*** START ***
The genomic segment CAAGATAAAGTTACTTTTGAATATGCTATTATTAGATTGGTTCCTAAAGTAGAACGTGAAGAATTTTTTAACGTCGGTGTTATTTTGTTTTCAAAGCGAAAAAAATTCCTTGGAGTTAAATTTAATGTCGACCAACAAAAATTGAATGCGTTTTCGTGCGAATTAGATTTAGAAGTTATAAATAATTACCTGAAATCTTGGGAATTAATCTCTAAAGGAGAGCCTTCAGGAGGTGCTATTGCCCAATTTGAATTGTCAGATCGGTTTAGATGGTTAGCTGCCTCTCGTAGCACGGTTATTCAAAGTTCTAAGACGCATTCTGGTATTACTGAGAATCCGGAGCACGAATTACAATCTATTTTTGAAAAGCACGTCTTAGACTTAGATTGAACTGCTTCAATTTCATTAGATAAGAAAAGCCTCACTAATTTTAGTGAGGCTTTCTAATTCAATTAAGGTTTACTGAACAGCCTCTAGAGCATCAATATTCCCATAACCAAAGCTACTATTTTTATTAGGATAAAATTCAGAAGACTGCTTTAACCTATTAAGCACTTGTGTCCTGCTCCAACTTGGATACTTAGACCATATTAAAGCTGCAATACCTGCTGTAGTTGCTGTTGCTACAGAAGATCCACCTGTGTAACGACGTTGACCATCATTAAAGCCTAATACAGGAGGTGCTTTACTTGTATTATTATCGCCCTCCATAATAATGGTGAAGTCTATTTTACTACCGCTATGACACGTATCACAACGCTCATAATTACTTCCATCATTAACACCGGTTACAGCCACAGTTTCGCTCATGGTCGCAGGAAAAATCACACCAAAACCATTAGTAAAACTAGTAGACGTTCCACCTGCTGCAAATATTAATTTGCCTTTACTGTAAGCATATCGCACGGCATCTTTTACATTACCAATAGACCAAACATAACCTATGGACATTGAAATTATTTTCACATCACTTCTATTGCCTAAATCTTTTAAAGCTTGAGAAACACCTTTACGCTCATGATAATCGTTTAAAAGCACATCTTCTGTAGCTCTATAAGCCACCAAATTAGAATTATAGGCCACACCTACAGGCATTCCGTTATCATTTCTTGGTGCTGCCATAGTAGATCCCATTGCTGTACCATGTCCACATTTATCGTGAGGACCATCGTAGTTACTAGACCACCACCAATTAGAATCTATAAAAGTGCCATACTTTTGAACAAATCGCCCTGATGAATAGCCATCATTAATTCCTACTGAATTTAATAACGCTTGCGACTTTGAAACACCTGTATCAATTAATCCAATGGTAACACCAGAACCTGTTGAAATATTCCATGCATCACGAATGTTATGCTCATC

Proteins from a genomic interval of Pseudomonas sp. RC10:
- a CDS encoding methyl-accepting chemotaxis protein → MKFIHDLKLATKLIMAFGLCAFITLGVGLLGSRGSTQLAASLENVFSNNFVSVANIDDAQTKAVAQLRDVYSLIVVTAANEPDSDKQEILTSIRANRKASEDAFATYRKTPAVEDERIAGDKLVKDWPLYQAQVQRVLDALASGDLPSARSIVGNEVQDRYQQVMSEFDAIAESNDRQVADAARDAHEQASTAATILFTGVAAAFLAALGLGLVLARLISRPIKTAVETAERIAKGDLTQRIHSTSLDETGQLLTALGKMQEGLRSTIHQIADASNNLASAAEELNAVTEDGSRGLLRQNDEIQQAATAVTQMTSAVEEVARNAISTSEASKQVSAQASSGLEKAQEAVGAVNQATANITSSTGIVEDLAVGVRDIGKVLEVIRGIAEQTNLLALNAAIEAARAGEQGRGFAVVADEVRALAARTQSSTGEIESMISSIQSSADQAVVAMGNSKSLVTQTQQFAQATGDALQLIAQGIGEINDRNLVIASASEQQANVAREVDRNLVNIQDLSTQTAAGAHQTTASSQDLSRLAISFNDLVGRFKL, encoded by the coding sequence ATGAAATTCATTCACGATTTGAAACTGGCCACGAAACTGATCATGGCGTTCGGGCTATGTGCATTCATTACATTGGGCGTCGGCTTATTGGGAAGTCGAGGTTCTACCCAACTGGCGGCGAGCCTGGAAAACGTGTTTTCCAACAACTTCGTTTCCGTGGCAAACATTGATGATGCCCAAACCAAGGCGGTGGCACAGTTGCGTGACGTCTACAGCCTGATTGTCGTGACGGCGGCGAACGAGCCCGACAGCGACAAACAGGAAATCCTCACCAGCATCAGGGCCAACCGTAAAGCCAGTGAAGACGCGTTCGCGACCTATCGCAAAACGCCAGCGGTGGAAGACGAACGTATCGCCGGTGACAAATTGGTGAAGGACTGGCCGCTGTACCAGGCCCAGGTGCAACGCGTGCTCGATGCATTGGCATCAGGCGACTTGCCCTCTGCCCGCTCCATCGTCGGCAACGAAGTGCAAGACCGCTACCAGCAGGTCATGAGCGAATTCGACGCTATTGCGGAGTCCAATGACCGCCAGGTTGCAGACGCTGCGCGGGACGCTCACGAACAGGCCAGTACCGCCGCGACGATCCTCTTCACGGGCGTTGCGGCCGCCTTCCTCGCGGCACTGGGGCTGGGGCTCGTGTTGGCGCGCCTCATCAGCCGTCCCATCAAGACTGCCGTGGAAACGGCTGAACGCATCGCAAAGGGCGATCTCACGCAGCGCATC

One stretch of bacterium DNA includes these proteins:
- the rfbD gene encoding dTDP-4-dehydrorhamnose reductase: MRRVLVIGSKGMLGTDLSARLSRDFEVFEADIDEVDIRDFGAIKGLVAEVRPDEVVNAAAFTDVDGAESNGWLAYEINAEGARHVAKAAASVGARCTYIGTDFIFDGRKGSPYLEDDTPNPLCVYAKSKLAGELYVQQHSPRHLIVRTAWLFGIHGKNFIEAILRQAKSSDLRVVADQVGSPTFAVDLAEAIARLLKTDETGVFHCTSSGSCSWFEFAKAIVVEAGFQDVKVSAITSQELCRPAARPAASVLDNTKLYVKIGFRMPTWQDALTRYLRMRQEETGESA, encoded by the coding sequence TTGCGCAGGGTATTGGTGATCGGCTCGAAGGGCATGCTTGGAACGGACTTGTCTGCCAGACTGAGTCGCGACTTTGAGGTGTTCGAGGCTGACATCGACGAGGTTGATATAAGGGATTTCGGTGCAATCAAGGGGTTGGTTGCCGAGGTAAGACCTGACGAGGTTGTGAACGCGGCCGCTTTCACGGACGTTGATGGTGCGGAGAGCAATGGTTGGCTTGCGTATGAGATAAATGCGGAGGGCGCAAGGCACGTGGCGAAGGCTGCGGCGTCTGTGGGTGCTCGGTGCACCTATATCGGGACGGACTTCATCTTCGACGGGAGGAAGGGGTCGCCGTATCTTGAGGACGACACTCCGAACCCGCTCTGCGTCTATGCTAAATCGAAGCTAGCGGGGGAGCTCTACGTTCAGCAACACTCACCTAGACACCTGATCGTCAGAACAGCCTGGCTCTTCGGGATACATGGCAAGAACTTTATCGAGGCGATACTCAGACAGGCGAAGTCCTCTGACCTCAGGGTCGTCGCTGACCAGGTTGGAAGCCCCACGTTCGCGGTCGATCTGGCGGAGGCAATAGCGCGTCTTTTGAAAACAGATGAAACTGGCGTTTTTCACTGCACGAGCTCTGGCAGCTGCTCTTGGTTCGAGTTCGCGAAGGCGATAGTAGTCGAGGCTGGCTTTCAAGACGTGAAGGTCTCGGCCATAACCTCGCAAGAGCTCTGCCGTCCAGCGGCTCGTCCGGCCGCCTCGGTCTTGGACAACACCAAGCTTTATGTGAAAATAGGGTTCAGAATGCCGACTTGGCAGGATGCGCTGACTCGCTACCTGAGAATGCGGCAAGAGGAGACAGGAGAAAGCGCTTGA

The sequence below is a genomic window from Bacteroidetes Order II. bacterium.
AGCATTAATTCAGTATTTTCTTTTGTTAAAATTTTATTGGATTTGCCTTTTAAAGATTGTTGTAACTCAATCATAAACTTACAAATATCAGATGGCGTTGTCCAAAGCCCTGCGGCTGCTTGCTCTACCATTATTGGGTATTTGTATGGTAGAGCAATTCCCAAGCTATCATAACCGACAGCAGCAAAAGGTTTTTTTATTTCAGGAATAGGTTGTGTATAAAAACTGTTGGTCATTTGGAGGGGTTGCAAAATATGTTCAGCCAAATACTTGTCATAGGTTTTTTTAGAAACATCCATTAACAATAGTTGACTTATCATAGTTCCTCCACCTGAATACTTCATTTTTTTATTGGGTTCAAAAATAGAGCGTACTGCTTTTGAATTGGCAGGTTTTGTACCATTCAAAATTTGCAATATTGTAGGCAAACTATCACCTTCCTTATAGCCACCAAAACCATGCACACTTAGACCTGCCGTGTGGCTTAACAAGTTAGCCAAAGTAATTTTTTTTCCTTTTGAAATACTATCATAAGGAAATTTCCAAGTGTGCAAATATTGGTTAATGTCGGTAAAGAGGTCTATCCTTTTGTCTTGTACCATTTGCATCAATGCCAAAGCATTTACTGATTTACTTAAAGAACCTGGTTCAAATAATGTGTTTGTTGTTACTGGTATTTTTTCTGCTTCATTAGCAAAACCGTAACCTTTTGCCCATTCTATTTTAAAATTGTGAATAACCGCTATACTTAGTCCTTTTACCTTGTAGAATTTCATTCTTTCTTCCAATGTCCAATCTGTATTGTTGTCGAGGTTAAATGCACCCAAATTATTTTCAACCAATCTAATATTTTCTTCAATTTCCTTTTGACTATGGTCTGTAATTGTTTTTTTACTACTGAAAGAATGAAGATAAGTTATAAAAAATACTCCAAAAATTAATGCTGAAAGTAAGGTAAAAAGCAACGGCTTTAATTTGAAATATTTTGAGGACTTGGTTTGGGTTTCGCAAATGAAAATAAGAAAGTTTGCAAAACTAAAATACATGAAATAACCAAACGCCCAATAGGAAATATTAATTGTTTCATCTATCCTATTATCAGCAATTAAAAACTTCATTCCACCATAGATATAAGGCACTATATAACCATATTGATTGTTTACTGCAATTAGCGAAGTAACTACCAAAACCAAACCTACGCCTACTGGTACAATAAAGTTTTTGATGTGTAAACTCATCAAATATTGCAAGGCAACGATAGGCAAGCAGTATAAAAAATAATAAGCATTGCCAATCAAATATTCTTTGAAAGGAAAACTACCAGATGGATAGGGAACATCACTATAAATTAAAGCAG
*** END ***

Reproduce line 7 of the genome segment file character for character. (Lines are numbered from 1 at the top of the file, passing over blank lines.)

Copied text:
AGCATTAATTCAGTATTTTCTTTTGTTAAAATTTTATTGGATTTGCCTTTTAAAGATTGTTGTAACTCAATCATAAACTTACAAATATCAGATGGCGTTGTCCAAAGCCCTGCGGCTGCTTGCTCTACCATTATTGGGTATTTGTATGGTAGAGCAATTCCCAAGCTATCATAACCGACAGCAGCAAAAGGTTTTTTTATTTCAGGAATAGGTTGTGTATAAAAACTGTTGGTCATTTGGAGGGGTTGCAAAATATGTTCAGCCAAATACTTGTCATAGGTTTTTTTAGAAACATCCATTAACAATAGTTGACTTATCATAGTTCCTCCACCTGAATACTTCATTTTTTTATTGGGTTCAAAAATAGAGCGTACTGCTTTTGAATTGGCAGGTTTTGTACCATTCAAAATTTGCAATATTGTAGGCAAACTATCACCTTCCTTATAGCCACCAAAACCATGCACACTTAGACCTGCCGTGTGGCTTAACAAGTTAGCCAAAGTAATTTTTTTTCCTTTTGAAATACTATCATAAGGAAATTTCCAAGTGTGCAAATATTGGTTAATGTCGGTAAAGAGGTCTATCCTTTTGTCTTGTACCATTTGCATCAATGCCAAAGCATTTACTGATTTACTTAAAGAACCTGGTTCAAATAATGTGTTTGTTGTTACTGGTATTTTTTCTGCTTCATTAGCAAAACCGTAACCTTTTGCCCATTCTATTTTAAAATTGTGAATAACCGCTATACTTAGTCCTTTTACCTTGTAGAATTTCATTCTTTCTTCCAATGTCCAATCTGTATTGTTGTCGAGGTTAAATGCACCCAAATTATTTTCAACCAATCTAATATTTTCTTCAATTTCCTTTTGACTATGGTCTGTAATTGTTTTTTTACTACTGAAAGAATGAAGATAAGTTATAAAAAATACTCCAAAAATTAATGCTGAAAGTAAGGTAAAAAGCAACGGCTTTAATTTGAAATATTTTGAGGACTTGGTTTGGGTTTCGCAAATGAAAATAAGAAAGTTTGCAAAACTAAAATACATGAAATAACCAAACGCCCAATAGGAAATATTAATTGTTTCATCTATCCTATTATCAGCAATTAAAAACTTCATTCCACCATAGATATAAGGCACTATATAACCATATTGATTGTTTACTGCAATTAGCGAAGTAACTACCAAAACCAAACCTACGCCTACTGGTACAATAAAGTTTTTGATGTGTAAACTCATCAAATATTGCAAGGCAACGATAGGCAAGCAGTATAAAAAATAATAAGCATTGCCAATCAAATATTCTTTGAAAGGAAAACTACCAGATGGATAGGGAACATCACTATAAATTAAAGCAG